Tuesday, October 27, 2009

tiles, vent, porn

Posted by PicasaHung tiles from the side of a house at rest while the house is decorated.
The vent in the airy basement window where our kitchen is housed is now working again as it should. It is a neat device with plastic blades which rotate automatically in the draft and help to ventilate the room. You can open and close it with the help of pieces of string. When the central heating boiler was sited in the room, it served to keep noxious gasses at bay as well as allow the escape of cooking smells. We were, meanwhile, according to a recent law, not allowed to close it. British Gas was empowered to turn off the boiler if the vent was not open and the means of closing it, not permanently disabled. When they came to service the boiler, the more officious of its engineers would inspect the vent, and even went so far as to insist that the string to close it was removed. You could of course close the vent by rotating the plastic inside the louvre with your finger. And we did when the weather was very cold. But it was an awkward business and revived a humiliating impression of the "nanny state" at work. Now that the boiler has been moved to the ground floor, we are free to open and close the vent at pleasure. Today, Heidi cleanses it of the accumulated grime of several years and, with some difficulty, we put the pieces together again. Now with what satisfaction do I pull the string to open and, above all close the vent, when the spirit moves me!
On the other side of the road from The Crown at Groombridge is a pretty cottage with leaded windows and chocolate box calendar. Opposite is the church which is attached to the moated Groombridge Place. You might call it cosy and evocative of Miss Marple and a tradition of peaceful, English village life, which still persists, just about. We remark on how quiet the cottage always seems and ask the barmaid who brings our sandwich-lunch whether anyone lives there. "Oh yes," she says, "it belongs to a woman porn director, there aren't many women porn directors. " I don't expect she makes her films there," I say. "Sometimes she does," says the barmaid with relish; " and they have even been seen cavorting in the garden. Next time you're here, and she's about, I'll point her out to you. She looks like a normal lady."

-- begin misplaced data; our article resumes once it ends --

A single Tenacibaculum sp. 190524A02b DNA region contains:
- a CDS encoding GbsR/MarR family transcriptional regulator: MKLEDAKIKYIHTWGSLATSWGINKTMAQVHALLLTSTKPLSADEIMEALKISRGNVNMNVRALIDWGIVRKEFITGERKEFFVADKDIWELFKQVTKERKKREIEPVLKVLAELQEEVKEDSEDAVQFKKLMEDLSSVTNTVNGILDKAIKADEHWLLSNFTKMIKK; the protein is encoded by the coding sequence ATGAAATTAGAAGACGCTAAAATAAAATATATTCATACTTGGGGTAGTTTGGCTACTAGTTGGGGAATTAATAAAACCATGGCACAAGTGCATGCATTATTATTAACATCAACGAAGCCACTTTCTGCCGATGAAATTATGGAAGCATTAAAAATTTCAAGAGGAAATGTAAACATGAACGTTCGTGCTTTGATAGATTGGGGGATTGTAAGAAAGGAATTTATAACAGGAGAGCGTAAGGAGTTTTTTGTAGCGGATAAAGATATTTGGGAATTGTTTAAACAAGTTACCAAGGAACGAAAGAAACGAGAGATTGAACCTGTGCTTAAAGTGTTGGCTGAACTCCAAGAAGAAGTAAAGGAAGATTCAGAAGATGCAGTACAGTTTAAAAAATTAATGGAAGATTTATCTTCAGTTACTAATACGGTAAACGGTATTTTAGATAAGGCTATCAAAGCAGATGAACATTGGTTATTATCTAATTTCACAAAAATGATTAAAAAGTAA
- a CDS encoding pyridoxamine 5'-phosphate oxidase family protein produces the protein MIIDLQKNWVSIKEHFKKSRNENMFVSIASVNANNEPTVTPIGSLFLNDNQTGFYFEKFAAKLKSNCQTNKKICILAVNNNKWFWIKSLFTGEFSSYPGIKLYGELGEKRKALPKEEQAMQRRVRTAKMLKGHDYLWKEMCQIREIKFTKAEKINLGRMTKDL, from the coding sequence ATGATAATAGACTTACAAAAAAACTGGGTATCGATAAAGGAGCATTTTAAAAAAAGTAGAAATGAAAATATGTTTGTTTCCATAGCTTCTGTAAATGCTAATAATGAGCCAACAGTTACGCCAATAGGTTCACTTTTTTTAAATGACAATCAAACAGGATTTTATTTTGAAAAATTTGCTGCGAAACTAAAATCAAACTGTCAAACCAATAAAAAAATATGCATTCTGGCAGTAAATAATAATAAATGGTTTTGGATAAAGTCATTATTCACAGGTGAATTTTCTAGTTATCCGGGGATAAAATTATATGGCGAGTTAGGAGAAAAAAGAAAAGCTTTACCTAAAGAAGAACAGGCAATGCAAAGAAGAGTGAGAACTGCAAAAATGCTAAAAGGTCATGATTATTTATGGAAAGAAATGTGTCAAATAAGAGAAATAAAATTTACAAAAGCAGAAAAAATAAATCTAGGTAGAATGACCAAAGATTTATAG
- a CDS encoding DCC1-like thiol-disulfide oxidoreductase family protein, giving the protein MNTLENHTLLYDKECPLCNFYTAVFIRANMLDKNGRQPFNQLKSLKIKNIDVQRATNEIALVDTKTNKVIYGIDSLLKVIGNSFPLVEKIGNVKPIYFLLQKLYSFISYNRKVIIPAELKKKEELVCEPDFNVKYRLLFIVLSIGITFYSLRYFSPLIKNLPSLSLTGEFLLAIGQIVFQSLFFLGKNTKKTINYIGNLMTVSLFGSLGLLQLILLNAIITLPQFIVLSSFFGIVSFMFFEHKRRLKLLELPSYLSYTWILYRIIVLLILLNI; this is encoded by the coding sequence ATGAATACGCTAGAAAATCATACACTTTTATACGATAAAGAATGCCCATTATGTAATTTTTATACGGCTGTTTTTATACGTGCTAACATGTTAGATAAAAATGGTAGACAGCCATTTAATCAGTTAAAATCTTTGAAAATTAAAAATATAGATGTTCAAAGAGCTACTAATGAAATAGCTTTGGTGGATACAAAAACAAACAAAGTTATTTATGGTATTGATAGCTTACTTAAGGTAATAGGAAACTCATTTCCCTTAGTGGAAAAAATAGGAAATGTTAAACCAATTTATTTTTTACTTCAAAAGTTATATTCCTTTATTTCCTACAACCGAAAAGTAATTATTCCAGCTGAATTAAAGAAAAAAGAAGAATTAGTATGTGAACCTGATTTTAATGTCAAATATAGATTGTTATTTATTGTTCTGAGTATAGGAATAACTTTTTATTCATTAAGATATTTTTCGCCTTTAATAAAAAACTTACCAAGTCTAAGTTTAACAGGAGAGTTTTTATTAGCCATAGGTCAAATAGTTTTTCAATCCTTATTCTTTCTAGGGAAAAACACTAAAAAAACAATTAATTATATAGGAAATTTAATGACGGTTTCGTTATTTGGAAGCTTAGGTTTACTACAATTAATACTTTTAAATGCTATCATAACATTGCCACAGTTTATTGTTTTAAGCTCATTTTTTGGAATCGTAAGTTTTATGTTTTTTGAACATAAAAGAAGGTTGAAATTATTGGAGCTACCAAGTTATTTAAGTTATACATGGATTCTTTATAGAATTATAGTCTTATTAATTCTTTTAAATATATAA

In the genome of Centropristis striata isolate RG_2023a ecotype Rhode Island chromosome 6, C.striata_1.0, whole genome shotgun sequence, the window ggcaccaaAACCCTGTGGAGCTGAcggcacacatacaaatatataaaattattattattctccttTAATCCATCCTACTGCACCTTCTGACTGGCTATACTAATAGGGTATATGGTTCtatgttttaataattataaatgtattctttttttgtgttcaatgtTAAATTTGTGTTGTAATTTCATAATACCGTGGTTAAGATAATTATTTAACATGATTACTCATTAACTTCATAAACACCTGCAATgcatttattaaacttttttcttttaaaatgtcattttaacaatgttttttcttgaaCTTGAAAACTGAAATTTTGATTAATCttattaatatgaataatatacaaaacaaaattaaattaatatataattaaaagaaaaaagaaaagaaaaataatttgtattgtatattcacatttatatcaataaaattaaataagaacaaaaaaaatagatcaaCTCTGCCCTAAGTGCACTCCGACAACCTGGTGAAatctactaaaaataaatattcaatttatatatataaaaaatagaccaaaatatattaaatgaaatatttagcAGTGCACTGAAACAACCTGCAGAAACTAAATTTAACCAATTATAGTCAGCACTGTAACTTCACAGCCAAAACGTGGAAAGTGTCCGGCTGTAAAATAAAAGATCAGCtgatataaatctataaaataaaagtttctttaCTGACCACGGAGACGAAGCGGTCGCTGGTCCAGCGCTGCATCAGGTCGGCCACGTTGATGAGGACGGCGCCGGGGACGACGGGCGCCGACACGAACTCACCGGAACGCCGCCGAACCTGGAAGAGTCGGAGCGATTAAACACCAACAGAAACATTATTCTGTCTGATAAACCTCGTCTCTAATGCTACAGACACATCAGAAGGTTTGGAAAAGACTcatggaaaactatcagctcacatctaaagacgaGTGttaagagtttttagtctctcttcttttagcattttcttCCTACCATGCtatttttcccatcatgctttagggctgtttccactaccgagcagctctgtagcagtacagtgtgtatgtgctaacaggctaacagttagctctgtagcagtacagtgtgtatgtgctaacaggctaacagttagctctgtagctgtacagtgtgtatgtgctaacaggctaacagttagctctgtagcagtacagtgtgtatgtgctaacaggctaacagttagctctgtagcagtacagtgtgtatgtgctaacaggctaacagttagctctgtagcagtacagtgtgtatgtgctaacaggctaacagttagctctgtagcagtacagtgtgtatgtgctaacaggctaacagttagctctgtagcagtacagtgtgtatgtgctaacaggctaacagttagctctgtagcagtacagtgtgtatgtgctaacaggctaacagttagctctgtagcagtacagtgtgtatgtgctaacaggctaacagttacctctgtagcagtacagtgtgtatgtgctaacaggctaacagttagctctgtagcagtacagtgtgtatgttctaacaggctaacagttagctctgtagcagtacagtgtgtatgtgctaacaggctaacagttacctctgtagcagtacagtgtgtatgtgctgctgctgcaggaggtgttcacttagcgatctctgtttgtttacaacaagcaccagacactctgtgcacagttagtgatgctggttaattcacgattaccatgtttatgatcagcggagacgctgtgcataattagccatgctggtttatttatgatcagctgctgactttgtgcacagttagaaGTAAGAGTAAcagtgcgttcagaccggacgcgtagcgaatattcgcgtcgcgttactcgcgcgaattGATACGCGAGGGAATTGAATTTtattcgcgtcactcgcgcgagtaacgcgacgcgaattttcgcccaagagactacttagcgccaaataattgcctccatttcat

Monday, October 26, 2009

chance, jelly, mummies

Posted by PicasaTwo photographs which didn't work out as intended but which I don't regret.
"Ghoulish vodka jelly shots for all who make an effort to dress up" says the notice outside The Compasses. "Join us for the Halloween Weekend."
Pictures of mummified animals - monkeys, bulls, cats, lions, dogs, crocodiles, among others- are to be found in this month's National Geographic Magazine. These ancient relics from Egypt have the power and directness of sculptures and leave you amazed at the immediacy of their presence. One caption reads: "A queen's pet gazelle was readied for eternity with the same lavish care as a member of the royal family. In fine, blue trimmed bandages and a custom made wooden coffin, it accompanied its owner to the grave in about 945 BC". The coffin, constructed in the shape of the animal in contained, adds to the feeling that you are looking at a sculpture. The intervening years seem to vanish when you consider them.

Sunday, October 25, 2009

space, perfection, walk

Posted by PicasaDirections.
Maria, the Spanish woman, who is usually behind the counter at Sainsbury's, takes much pride in her job. She chats away to every one as she serves them. As for me, she takes endless trouble to slice the Parma or Serrano ham I regularly buy, as delicately as possible, and what is more, to separate the fine slices with sheets of greaseproof paper, so that they don't stick together. "This is very good, " she says, " I only opened it yesterday." As usual she gives me a slice to sample. "You like it?" Of course I like it. She lays the slices one by on the paper spread out to receive them. With the last one, she is not entirely satisfied. "I don't like this, " she says, " it is not as it should be," and transfers it to the tray beneath the slicing machine She cuts another slice. "Enjoy your Parma ham and have a lovely day " she says as she makes a neat parcel to be sealed by the price label.